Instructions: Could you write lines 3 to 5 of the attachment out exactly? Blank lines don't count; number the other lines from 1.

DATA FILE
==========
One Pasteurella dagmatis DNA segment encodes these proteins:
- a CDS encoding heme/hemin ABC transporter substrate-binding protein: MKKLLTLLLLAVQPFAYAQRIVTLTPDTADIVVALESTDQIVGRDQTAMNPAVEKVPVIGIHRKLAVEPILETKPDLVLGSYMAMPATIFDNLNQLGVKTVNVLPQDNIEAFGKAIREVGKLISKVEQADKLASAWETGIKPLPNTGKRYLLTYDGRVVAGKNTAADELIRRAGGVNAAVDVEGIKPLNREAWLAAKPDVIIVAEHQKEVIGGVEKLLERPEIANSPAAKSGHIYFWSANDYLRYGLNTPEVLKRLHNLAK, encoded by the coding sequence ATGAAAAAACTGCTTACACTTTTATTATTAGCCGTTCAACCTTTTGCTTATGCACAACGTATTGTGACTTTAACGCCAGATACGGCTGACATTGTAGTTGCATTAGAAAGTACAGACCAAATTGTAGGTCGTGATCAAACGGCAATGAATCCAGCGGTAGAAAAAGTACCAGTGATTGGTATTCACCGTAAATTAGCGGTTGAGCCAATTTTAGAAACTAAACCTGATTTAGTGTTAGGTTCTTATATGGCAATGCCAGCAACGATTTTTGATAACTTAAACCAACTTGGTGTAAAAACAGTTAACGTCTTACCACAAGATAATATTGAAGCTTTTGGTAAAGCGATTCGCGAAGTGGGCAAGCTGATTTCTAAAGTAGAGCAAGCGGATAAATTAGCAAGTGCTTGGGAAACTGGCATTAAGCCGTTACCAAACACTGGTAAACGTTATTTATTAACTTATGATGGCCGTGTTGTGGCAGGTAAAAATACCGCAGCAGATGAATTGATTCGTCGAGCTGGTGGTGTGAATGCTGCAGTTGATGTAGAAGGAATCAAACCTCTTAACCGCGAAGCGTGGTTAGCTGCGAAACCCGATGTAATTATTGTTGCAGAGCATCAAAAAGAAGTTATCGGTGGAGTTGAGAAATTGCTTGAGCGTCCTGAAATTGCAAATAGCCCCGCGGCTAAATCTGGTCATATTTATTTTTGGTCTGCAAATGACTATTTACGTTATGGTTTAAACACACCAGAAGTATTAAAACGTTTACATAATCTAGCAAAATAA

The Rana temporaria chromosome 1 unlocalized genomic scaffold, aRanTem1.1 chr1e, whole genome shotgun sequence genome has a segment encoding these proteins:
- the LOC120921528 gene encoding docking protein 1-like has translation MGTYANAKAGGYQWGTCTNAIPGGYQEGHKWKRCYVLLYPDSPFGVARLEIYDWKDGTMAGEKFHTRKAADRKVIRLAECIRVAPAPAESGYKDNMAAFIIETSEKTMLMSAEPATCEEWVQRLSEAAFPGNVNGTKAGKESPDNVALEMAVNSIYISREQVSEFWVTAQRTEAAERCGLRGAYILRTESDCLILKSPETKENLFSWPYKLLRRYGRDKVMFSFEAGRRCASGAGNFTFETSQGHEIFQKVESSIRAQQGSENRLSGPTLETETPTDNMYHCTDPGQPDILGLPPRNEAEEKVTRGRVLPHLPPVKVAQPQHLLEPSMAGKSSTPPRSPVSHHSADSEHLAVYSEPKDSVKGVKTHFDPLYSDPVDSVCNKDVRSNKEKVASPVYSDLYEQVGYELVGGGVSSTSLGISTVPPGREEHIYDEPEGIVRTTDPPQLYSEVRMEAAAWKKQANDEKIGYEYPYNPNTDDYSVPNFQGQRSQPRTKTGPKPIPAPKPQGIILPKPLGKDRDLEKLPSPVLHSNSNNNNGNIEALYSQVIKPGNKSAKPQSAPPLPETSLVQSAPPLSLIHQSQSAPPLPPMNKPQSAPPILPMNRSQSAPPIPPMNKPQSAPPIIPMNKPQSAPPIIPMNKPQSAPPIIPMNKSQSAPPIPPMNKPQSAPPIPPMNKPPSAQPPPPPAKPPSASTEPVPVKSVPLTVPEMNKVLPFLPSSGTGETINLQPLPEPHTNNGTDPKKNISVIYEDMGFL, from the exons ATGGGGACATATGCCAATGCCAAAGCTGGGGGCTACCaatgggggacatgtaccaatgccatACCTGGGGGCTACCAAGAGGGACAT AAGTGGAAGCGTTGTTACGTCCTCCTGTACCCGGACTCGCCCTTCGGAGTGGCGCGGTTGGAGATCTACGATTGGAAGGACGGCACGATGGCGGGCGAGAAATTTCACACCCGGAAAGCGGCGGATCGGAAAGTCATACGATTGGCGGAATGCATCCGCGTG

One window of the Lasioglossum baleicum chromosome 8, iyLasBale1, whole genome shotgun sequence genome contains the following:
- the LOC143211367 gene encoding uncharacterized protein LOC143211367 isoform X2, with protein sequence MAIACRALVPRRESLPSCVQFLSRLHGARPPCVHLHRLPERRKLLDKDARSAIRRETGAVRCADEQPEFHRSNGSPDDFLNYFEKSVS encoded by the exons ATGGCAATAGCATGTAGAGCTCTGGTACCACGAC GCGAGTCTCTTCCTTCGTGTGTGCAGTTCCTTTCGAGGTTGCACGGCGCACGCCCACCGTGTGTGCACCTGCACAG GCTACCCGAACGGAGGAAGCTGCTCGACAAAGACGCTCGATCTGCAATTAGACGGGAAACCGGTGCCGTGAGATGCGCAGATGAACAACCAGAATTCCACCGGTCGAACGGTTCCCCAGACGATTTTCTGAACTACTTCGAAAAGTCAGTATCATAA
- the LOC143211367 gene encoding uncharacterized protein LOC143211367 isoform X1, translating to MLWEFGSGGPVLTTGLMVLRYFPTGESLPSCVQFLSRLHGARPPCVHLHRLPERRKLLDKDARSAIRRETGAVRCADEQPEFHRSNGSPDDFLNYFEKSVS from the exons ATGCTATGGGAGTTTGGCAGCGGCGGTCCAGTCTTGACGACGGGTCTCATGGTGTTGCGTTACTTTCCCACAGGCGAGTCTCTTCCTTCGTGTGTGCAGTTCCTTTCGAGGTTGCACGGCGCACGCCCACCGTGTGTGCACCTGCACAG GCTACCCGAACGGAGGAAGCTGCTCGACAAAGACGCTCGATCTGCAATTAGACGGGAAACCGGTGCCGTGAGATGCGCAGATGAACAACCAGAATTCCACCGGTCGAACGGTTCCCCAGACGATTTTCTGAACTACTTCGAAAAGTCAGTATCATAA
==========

The Rana temporaria chromosome 1 unlocalized genomic scaffold, aRanTem1.1 chr1e, whole genome shotgun sequence genome has a segment encoding these proteins:
- the LOC120921528 gene encoding docking protein 1-like has translation MGTYANAKAGGYQWGTCTNAIPGGYQEGHKWKRCYVLLYPDSPFGVARLEIYDWKDGTMAGEKFHTRKAADRKVIRLAECIRVAPAPAESGYKDNMAAFIIETSEKTMLMSAEPATCEEWVQRLSEAAFPGNVNGTKAGKESPDNVALEMAVNSIYISREQVSEFWVTAQRTEAAERCGLRGAYILRTESDCLILKSPETKENLFSWPYKLLRRYGRDKVMFSFEAGRRCASGAGNFTFETSQGHEIFQKVESSIRAQQGSENRLSGPTLETETPTDNMYHCTDPGQPDILGLPPRNEAEEKVTRGRVLPHLPPVKVAQPQHLLEPSMAGKSSTPPRSPVSHHSADSEHLAVYSEPKDSVKGVKTHFDPLYSDPVDSVCNKDVRSNKEKVASPVYSDLYEQVGYELVGGGVSSTSLGISTVPPGREEHIYDEPEGIVRTTDPPQLYSEVRMEAAAWKKQANDEKIGYEYPYNPNTDDYSVPNFQGQRSQPRTKTGPKPIPAPKPQGIILPKPLGKDRDLEKLPSPVLHSNSNNNNGNIEALYSQVIKPGNKSAKPQSAPPLPETSLVQSAPPLSLIHQSQSAPPLPPMNKPQSAPPILPMNRSQSAPPIPPMNKPQSAPPIIPMNKPQSAPPIIPMNKPQSAPPIIPMNKSQSAPPIPPMNKPQSAPPIPPMNKPPSAQPPPPPAKPPSASTEPVPVKSVPLTVPEMNKVLPFLPSSGTGETINLQPLPEPHTNNGTDPKKNISVIYEDMGFL, from the exons ATGGGGACATATGCCAATGCCAAAGCTGGGGGCTACCaatgggggacatgtaccaatgccatACCTGGGGGCTACCAAGAGGGACAT AAGTGGAAGCGTTGTTACGTCCTCCTGTACCCGGACTCGCCCTTCGGAGTGGCGCGGTTGGAGATCTACGATTGGAAGGACGGCACGATGGCGGGCGAGAAATTTCACACCCGGAAAGCGGCGGATCGGAAAGTCATACGATTGGCGGAATGCATCCGCGTG

One window of the Lasioglossum baleicum chromosome 8, iyLasBale1, whole genome shotgun sequence genome contains the following: